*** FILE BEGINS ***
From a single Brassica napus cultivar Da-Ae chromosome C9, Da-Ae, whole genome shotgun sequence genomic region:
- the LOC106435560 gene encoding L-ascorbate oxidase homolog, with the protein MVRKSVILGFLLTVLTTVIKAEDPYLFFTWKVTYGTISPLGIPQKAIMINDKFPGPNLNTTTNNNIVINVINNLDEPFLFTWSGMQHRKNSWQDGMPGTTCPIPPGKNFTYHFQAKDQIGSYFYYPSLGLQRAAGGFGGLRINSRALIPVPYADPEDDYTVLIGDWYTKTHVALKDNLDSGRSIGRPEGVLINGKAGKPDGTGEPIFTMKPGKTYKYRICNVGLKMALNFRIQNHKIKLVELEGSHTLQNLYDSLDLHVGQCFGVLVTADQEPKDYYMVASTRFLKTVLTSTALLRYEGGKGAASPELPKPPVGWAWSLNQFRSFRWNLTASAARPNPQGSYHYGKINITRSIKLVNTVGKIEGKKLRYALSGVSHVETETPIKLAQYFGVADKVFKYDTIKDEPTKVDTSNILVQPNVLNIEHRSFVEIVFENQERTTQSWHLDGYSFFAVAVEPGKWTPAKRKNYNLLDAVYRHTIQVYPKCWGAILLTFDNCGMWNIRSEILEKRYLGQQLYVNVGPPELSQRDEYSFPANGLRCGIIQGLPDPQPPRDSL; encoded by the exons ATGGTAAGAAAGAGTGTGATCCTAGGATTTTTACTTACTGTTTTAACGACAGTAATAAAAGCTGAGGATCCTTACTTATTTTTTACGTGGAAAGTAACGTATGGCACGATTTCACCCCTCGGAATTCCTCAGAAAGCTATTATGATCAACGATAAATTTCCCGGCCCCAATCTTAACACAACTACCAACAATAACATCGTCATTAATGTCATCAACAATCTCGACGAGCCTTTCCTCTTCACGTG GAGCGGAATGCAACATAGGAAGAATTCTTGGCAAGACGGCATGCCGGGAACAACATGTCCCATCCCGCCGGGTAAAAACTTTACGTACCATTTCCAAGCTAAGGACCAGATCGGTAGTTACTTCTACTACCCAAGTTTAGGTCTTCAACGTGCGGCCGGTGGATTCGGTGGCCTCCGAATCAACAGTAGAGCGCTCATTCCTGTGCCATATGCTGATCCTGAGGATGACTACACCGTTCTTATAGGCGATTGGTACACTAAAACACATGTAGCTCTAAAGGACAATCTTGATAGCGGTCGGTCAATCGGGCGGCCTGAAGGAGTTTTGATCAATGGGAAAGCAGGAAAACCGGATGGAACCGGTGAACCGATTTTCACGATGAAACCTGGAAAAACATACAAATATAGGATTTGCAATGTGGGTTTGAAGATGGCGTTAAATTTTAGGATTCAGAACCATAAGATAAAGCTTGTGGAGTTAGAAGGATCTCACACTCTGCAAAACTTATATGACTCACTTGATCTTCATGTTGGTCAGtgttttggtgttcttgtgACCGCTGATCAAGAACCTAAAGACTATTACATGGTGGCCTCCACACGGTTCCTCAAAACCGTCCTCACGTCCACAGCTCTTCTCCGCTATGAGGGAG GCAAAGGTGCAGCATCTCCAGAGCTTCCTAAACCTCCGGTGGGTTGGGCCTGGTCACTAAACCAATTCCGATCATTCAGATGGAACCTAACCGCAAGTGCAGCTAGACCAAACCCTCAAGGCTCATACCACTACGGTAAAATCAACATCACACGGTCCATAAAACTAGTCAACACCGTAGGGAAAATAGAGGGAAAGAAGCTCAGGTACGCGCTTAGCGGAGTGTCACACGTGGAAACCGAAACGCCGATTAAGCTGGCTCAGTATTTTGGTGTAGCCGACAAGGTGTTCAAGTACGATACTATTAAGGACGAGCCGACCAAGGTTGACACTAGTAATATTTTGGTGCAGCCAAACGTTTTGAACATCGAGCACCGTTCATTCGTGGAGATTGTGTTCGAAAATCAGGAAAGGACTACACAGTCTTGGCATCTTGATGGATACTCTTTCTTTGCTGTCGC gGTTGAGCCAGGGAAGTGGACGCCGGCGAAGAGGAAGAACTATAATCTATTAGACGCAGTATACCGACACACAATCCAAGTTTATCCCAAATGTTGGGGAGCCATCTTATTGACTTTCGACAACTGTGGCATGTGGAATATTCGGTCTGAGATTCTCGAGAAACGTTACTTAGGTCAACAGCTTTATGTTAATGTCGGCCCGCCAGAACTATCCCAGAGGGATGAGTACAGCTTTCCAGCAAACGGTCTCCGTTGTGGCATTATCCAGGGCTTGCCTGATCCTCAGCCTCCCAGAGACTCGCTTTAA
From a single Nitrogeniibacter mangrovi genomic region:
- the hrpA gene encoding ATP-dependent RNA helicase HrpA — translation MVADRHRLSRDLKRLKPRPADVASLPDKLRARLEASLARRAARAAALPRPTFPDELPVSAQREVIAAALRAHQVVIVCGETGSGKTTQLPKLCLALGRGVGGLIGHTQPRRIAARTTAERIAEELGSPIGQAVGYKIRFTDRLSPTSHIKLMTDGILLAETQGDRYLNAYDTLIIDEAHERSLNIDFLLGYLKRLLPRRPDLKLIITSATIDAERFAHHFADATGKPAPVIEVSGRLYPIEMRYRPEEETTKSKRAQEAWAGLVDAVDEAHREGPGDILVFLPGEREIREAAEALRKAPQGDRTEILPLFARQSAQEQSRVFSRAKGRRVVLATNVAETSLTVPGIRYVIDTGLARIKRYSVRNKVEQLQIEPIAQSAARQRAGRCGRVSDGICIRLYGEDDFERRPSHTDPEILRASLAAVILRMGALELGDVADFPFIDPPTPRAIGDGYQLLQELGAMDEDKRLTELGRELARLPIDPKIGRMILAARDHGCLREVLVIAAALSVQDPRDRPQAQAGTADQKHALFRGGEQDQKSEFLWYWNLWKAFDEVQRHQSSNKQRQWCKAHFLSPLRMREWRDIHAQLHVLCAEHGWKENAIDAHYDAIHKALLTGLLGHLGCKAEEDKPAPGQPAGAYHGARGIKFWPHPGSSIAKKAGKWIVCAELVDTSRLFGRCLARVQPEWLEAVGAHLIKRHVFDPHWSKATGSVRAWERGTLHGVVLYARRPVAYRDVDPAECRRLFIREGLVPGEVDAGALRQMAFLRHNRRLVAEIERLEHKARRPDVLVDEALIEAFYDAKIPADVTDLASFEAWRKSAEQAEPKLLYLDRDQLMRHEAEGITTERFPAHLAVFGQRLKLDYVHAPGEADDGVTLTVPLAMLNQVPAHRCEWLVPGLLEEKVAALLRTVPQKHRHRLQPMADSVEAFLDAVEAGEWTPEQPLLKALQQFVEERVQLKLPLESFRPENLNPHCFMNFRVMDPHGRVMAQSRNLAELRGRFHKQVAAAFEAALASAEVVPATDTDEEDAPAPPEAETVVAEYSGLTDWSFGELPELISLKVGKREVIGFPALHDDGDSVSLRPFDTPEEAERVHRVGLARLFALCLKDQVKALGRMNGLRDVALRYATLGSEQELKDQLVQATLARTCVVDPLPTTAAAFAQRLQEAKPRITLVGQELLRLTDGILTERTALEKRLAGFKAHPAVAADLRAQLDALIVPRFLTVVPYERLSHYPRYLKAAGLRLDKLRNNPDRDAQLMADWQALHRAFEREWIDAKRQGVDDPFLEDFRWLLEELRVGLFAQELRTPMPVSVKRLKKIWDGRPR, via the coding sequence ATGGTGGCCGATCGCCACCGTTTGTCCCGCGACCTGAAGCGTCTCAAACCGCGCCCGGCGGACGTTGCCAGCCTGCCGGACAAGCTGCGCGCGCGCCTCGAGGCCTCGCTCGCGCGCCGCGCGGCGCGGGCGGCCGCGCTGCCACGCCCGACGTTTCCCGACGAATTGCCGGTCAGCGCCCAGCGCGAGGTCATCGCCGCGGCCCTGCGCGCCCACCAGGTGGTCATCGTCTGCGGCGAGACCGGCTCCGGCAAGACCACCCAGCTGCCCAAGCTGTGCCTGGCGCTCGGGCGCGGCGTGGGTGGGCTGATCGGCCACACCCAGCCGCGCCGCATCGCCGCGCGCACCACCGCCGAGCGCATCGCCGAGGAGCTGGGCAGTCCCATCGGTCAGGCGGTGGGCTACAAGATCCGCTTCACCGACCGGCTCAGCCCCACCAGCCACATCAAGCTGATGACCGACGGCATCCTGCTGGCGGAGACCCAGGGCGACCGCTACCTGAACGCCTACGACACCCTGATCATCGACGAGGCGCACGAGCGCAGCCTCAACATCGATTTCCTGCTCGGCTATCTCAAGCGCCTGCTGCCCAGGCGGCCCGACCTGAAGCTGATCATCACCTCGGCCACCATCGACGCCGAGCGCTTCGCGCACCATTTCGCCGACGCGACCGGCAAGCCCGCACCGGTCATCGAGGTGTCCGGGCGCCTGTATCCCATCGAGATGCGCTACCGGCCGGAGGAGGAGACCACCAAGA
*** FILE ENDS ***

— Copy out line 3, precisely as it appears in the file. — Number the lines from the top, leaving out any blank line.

From a single Nitrogeniibacter mangrovi genomic region: